Art media

Art historians turn to TikTok to shake up the narrative

In May 2021, Australian art historian and TikToker Mary McGillivray went viral for using her knowledge of visual geometry to demystify a claim as Eurovision winners Måneskin snorted cocaine in the green room. In her clip on the video-sharing app, she used her background in Renaissance art to map angles and prove singer Damiano David’s nose couldn’t have touched the table.

Use name @_theiconoclass, McGillivray has amassed nearly 400,000 followers on TikTok who tune in for its concise and irreverent art content. One of his most popular videos provides tongue-in-cheek lyrics explanations of artists’ styles. “If it sounds like the chaos after the blackout where everyone is stumbling around in the dark under a lone emergency light, it’s a Caravaggio,” she explains in the clip, and “If there’s at least one person looking at the camera like they’re on The Office is a Velázquez.

Other videos praise Taylor Swift’s unwitting reference to how medieval iconography works and Lizzo and Cardi B’s hidden references from art history in their Rumors Musical clip. She also takes a deep dive into the role of bananas at Maurizio Cattelan Actor – a banana taped to a wall – and that of Susan Gourley Half eaten banana – actually recycled materials pretending to be a banana. As McGillivary thinks, “Do people agree more with [Gourley’s] a work of art because it’s not a real banana? Do we feel more comfortable when the artist has carefully constructed the banana out of scraps and then put it on the wall? »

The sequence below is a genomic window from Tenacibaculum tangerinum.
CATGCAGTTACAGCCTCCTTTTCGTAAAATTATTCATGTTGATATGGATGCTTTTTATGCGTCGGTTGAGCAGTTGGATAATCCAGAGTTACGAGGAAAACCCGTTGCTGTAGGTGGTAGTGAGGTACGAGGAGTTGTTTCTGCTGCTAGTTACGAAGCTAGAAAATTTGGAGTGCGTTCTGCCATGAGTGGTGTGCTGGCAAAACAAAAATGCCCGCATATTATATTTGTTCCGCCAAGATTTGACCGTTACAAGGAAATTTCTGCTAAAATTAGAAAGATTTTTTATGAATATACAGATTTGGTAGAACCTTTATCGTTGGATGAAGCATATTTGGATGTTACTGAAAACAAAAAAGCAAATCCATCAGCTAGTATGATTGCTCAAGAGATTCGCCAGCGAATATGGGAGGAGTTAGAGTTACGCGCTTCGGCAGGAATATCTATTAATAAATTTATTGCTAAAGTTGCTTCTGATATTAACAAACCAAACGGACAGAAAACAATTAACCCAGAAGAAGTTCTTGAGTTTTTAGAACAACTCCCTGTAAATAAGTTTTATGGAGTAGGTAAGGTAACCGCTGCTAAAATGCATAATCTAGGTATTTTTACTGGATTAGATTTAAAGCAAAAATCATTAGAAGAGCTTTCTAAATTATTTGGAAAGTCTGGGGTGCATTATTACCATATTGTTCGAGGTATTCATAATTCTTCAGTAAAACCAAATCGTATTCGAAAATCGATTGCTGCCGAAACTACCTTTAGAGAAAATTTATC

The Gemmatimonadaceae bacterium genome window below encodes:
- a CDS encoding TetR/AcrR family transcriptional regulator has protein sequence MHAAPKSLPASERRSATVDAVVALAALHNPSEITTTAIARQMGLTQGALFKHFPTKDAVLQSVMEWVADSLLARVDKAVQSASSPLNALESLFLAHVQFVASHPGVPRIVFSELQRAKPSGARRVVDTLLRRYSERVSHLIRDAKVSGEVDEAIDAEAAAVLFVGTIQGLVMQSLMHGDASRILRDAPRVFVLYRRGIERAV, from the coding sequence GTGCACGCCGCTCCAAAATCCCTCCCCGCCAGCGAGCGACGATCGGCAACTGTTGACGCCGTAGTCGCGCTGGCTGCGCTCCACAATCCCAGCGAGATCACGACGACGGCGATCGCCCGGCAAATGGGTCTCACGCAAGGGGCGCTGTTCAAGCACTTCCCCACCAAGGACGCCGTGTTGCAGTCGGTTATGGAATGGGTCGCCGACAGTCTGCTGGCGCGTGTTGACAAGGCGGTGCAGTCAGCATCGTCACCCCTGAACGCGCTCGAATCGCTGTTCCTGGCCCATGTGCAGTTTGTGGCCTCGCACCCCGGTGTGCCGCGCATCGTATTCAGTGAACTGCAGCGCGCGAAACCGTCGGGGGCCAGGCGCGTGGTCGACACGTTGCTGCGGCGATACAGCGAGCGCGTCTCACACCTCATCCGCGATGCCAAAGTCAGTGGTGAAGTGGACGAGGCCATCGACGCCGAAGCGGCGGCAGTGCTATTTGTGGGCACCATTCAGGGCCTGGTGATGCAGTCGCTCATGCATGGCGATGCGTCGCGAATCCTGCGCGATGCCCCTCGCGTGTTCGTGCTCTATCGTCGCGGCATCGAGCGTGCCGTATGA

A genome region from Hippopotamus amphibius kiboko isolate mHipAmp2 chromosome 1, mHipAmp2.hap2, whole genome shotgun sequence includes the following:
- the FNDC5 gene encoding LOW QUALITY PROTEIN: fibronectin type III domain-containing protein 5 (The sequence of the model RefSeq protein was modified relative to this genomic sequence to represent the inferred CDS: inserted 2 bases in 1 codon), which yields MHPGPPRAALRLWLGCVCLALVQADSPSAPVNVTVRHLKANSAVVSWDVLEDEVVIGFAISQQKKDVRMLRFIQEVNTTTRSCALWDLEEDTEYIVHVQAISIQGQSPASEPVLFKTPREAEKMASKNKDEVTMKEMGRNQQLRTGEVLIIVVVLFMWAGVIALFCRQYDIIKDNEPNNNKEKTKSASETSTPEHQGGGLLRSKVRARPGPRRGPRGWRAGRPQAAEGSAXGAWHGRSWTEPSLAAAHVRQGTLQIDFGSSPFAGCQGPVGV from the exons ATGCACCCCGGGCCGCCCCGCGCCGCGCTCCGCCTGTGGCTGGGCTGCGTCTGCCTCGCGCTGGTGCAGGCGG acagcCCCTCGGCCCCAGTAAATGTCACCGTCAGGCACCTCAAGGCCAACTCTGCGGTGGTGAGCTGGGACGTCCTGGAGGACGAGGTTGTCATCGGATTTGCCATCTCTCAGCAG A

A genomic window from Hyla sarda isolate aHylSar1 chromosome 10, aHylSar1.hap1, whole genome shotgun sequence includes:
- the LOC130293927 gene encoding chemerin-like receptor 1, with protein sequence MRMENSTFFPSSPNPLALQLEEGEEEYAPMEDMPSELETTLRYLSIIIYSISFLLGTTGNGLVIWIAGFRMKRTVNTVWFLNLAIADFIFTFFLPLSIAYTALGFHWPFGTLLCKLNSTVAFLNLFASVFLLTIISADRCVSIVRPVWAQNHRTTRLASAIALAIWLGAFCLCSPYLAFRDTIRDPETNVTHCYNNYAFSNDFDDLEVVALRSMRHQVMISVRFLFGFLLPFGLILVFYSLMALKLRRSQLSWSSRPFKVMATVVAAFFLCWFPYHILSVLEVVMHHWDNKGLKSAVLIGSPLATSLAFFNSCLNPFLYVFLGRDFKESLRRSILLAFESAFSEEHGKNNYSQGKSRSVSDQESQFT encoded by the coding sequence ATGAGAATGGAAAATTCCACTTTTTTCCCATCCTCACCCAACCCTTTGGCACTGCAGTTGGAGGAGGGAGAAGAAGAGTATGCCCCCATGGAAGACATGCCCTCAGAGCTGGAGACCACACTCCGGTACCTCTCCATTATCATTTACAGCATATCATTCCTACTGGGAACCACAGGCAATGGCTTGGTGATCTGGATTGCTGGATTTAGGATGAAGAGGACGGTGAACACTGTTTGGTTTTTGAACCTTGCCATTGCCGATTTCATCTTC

McGillivray is part of an art-historical subculture on the video-sharing app that, despite being a niche, is hugely successful. While the bite-sized clips might be dismissed as superficial, TikTok art historians are using the platform to explore viewpoints often excluded in more established spaces like galleries and museums.

Cordelia Noe, the founder of gorgeous art media group and website sharing stories about creative endeavors around the world, is an advocate for TikTok’s art history content. “I think people and the art world got a bit bored with Instagram, the algorithms and how to communicate there,” she told Observer of TikTok’s growing popularity. on the subject of art. The video-sharing platform is particularly appealing because “it’s more fun, even a bit silly,” she says.